Do I really need to tell you that it's a bad idea to play Pokémon GO while you're driving? I really hope it's not necessary, but just in case it is, here you go: It's a bad idea to play Pokémon GO while you're driving.
Google has just launched a new revolutionary augmented reality game for Android called Ingress. Their new mobile game centers around the fight for control of the minds of everyone here on Earth. It's a freaking worldwide fight—from your smartphone! While augmented reality in is nothing new in the smartphone gaming world, it has never seen the likes of this. With an almost Halo-like storytelling, Ingress seeks to bring out gamers all across the globe to perform physical activities by transform...
While all of my previous Have You Seen This? posts have all focused on individual HoloLens apps in the Windows Store, this time I'll be sharing a couple at once. These holographic applications are really simple in scope, so there is not a lot to say about them, yet they are interesting enough for me to want to share them with you.
Augmented and mixed reality started as a lofty promise that's just now taking form, but with several companies taking somewhat different approaches, it's hard to understand what's what. Let's take a look at the three big players and what they're doing: HoloLens, Meta, and Magic Leap.
Well, we have some potentially good news for those wanting to experience Magic Leap. The ultra-secretive company seems to be planning a big year in 2017.
Many new developers are diving right into the Microsoft HoloLens, but augmented and mixed reality are fairly big subjects in terms of learning. There's a lot to cover and, unfortunately, very few places for someone brand new to Windows Holographic to begin lessons.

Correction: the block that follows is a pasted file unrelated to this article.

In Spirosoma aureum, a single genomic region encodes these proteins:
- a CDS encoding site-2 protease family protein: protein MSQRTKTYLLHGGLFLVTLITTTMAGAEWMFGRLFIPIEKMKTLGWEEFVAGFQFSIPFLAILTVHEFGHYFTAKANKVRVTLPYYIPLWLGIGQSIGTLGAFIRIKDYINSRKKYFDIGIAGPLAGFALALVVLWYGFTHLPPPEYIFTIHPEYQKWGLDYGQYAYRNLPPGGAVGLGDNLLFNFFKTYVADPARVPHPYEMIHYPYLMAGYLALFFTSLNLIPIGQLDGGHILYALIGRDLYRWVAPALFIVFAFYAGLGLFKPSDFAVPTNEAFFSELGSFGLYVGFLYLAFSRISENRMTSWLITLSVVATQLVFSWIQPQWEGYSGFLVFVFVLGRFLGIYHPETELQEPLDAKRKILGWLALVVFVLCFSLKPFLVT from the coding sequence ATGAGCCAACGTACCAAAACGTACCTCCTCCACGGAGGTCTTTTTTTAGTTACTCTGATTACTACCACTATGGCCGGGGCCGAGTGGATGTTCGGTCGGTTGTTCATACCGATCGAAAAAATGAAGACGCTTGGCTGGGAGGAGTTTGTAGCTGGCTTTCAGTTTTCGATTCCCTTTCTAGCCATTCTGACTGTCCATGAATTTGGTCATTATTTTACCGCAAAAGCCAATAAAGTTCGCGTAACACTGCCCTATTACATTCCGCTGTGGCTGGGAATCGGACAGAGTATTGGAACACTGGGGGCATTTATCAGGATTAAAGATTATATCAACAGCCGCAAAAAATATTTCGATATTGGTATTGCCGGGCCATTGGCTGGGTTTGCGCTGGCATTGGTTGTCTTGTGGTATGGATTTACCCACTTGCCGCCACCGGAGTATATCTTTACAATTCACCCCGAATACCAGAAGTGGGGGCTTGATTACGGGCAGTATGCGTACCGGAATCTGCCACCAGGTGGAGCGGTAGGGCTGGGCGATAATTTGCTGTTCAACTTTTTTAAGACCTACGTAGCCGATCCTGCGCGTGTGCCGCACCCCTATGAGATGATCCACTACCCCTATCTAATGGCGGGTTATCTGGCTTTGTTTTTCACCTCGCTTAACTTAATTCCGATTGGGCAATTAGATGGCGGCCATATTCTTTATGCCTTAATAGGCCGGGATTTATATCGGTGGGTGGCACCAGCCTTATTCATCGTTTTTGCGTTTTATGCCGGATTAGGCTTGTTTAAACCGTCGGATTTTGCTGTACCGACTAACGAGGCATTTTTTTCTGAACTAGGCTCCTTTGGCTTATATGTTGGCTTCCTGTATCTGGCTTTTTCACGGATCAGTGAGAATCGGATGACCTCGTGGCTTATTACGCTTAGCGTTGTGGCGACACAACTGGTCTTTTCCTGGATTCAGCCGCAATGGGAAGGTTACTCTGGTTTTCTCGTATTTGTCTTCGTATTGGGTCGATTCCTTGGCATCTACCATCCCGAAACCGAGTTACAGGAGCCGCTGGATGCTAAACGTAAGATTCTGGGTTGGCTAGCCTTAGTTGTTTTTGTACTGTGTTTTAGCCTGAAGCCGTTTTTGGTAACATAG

News: Five Windows Holographic Mixed Reality Headsets Have Now Been Seen, but Most Have Not Been Touched
Some of the products I have been looking forward to seeing the most during CES 2017 has been the upcoming Windows Holographic virtual reality headsets. These are VR headset that will run a version of the Windows Holographic platform, which will allow users to have a similar experience as the HoloLens with a mixed reality environment. Of the six headsets that could have possibly made it to CES, five had shown up. Unfortunately, most of them are behind glass.
In mid-November, Vuforia officially released Vuforia 6.1, which has full support for the Microsoft HoloLens. They also released their AR Starter Kit to the Unity Asset Store, which contains scenes that show you how to use Vuforia features. While I have yet to find any confirmation, I believe it is safe to assume that the AR Starter Kit will work with the HoloLens. I already had a Vuforia tutorial planned for this week, so as soon as I know for sure, I will begin working on it.
Once mixed reality technology is more widely available and realistically priced for consumers, using the tech to create the illusion of a larger space, will likely be a favorite use for mixed reality in places where real-estate is expensive, people tend to live in smaller homes and work in tighter offices.
Autodesk offers some of the most popular software for computer-aided design (CAD) projects, which involve all sorts of 3D rendering. Their tools are clearly suited for use with the Microsoft HoloLens, but so far very little supports HoloLens development outside of Unity. Why is that?
The HoloToolkit offers a great many, simple ways to add what seems like extremely complex features of the HoloLens, but it can be a bit tricky if you're new to Windows Holographic. So this will be the first in an ongoing series designed to help new developers understand what exactly we can do with the HoloLens, and we'll start with voice commands.
In recent weeks, Unity has made a few great leaps forward for HoloLens development. These new features will increase iteration speed inside Unity and quickly increase the output of applications in the mixed reality space. Of these new features, let's take some time to talk about Holographic Emulation and why this will do so much for the development community.